Crypto has been a topic at the World Economic Forum in Davos for years, but the way it is discussed has changed. It’s creeping more and more into the discussions, and the discussions themselves are becoming more serious.

It’s that time of the year again when decision-makers, the world’s „elite,“ come together in the Swiss Alps and talk about the future. It’s not far from Liechtenstein, and many of our community took that chance to participate.

What’s particularly interesting in Davos is how the topics, the participants, and themes change every time. One topic that creeps more and more into the discussions is cryptocurrencies. This time, you could even eat Bitcoin pizza at Davos – reminding participants how much the value has changed in the past years since someone agreed to pay 10,000 Bitcoin for two Papa John’s pizzas. Those days are long gone.

Panels touching on crypto

The World Economic Forum’s (WEF) attendees were blasted with signs advertising stablecoin issuer Circle and crypto brokerage Bitcoin Suisse as they got off their planes in Zurich or trains in Davos. When people talk about dog-meme coins at the WEF, you know that times have changed.

But what’s much more important than pizza and ad banners is that the WEF now holds serious discussions about digital money. There was a panel named “Remittances for Recovery: A New Era of Digital Money.”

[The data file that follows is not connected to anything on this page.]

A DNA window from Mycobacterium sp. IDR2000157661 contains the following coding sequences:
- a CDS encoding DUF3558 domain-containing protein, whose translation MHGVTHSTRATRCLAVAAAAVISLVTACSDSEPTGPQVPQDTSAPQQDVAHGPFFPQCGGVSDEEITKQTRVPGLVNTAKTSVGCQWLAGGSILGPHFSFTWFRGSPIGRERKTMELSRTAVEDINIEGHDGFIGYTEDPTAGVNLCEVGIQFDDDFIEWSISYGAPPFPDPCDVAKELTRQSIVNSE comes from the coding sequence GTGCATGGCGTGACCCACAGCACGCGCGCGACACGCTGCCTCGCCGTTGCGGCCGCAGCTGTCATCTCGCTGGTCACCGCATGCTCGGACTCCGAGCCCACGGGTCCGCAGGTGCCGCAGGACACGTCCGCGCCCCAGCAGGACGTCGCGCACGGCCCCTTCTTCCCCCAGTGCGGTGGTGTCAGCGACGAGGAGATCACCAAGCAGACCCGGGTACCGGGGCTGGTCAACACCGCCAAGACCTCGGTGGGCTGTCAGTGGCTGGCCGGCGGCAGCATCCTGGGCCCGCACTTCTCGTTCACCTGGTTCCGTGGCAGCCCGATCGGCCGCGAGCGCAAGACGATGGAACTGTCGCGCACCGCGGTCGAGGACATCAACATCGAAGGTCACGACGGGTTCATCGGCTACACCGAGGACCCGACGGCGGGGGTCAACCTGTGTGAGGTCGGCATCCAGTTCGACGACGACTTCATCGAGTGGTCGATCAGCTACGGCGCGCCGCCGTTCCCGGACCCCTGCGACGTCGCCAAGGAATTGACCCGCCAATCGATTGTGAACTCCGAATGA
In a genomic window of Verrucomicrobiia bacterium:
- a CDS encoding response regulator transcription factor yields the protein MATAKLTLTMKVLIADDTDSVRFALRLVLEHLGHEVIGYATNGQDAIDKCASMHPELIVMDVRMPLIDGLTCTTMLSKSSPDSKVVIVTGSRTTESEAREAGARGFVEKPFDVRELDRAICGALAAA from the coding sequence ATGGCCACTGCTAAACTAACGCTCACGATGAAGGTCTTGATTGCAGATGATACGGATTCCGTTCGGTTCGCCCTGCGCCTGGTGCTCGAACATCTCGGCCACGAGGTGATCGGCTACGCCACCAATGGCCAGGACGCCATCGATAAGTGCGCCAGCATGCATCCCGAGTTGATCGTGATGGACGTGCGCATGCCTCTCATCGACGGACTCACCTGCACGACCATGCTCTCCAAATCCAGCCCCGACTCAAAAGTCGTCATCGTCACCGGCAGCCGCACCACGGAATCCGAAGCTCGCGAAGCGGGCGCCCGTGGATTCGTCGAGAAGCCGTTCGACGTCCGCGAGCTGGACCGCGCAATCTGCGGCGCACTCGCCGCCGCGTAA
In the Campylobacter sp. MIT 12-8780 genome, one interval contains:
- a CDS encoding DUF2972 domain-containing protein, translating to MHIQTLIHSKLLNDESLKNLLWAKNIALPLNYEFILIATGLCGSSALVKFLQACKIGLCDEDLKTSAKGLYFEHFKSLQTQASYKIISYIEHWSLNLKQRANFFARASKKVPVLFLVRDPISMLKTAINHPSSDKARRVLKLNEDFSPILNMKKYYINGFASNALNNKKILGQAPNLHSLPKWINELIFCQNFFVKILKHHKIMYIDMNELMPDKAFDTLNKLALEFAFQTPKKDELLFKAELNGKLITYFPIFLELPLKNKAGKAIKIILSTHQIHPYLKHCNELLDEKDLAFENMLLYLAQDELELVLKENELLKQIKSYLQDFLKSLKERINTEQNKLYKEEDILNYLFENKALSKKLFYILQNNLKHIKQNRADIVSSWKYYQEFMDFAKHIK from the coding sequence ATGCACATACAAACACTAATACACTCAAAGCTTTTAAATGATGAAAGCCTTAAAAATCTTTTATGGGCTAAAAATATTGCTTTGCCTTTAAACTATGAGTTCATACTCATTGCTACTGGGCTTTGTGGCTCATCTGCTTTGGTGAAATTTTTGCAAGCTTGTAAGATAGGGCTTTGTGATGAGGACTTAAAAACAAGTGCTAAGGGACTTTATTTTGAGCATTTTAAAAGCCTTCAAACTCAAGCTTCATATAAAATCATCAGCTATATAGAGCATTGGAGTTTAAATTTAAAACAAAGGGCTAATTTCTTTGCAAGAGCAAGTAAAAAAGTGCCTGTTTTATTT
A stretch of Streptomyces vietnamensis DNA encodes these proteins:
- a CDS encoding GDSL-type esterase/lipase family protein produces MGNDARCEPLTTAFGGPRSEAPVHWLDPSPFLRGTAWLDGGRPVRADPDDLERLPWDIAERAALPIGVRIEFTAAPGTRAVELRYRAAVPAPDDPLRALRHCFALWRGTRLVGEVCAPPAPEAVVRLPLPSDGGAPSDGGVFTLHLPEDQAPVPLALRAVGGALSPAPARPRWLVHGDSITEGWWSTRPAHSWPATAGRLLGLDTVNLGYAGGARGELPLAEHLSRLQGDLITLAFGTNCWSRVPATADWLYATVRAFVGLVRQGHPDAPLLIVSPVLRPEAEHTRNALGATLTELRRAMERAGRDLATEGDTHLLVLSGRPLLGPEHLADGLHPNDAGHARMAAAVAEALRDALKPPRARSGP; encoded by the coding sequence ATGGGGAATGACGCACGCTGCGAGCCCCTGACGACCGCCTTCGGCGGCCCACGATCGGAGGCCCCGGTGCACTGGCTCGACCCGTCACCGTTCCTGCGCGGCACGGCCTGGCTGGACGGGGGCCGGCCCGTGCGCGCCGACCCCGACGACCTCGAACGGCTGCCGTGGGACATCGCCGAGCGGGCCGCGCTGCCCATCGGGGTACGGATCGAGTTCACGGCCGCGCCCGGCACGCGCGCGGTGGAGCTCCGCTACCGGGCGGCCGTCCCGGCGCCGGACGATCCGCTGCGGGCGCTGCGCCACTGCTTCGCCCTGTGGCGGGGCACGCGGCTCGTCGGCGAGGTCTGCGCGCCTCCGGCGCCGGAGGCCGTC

”We don’t think about cross-border emails. We don’t think about having a cross-border web browsing session; it’s absurd to think about that. And I believe we’re on the cusp of that with money. And I think when it comes to remittances, I believe the concept of remittance will also disappear,” said Jeremy Allaire, chairman and CEO of Circle Pay, who participated in the panel.

Another panel, including Nasdaq CEO Adena Friedman, PayPal CEO Dan Schulman, U.S. Senator Pat Toomey, and economist Jason Furman that was focused on the future of the U.S. economy, also touched on crypto. “For many countries worldwide, digital central bank currencies (CBDC) might make sense. I don’t think the United States needs to do them,” said Furman.

A panel focused on the global economy also touched on bitcoin and other cryptocurrencies. “The younger generation says, the older generation has devalued the dollar or the value of other currencies, so maybe something new isn’t so bad,” said David M. Rubenstein, co-founder of the Carlyle Group.

More mature

It’s safe to say that crypto was a prominent topic at the WEF and that discussions have become more mature, focusing on the actual real-world use cases rather than speculation and wild predictions.

It’s also interesting that the recent crypto crash wasn’t much of a topic. It almost seems as if people have gotten accustomed to these kinds of turbulences. Besides, everything is selling right now anyway, not just crypto.

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